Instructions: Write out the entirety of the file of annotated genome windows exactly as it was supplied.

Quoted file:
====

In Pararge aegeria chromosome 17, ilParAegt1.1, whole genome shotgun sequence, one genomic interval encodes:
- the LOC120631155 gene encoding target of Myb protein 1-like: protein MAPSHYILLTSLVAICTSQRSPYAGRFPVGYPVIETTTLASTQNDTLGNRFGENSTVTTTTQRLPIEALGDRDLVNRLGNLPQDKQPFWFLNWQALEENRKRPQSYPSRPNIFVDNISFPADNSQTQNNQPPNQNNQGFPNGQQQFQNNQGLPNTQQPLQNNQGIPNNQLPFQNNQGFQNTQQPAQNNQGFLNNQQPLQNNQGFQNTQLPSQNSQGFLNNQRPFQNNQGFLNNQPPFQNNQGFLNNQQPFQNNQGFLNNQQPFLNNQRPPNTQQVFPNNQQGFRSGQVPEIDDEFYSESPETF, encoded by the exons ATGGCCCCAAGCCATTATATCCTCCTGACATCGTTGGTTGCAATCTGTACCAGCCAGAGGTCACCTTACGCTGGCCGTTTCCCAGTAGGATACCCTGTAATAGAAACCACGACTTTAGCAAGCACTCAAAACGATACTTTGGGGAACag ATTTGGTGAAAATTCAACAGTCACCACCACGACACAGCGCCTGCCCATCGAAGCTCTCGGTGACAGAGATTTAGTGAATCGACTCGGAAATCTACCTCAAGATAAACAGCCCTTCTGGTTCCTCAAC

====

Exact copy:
In Pararge aegeria chromosome 17, ilParAegt1.1, whole genome shotgun sequence, one genomic interval encodes:
- the LOC120631155 gene encoding target of Myb protein 1-like: protein MAPSHYILLTSLVAICTSQRSPYAGRFPVGYPVIETTTLASTQNDTLGNRFGENSTVTTTTQRLPIEALGDRDLVNRLGNLPQDKQPFWFLNWQALEENRKRPQSYPSRPNIFVDNISFPADNSQTQNNQPPNQNNQGFPNGQQQFQNNQGLPNTQQPLQNNQGIPNNQLPFQNNQGFQNTQQPAQNNQGFLNNQQPLQNNQGFQNTQLPSQNSQGFLNNQRPFQNNQGFLNNQPPFQNNQGFLNNQQPFQNNQGFLNNQQPFLNNQRPPNTQQVFPNNQQGFRSGQVPEIDDEFYSESPETF, encoded by the exons ATGGCCCCAAGCCATTATATCCTCCTGACATCGTTGGTTGCAATCTGTACCAGCCAGAGGTCACCTTACGCTGGCCGTTTCCCAGTAGGATACCCTGTAATAGAAACCACGACTTTAGCAAGCACTCAAAACGATACTTTGGGGAACag ATTTGGTGAAAATTCAACAGTCACCACCACGACACAGCGCCTGCCCATCGAAGCTCTCGGTGACAGAGATTTAGTGAATCGACTCGGAAATCTACCTCAAGATAAACAGCCCTTCTGGTTCCTCAAC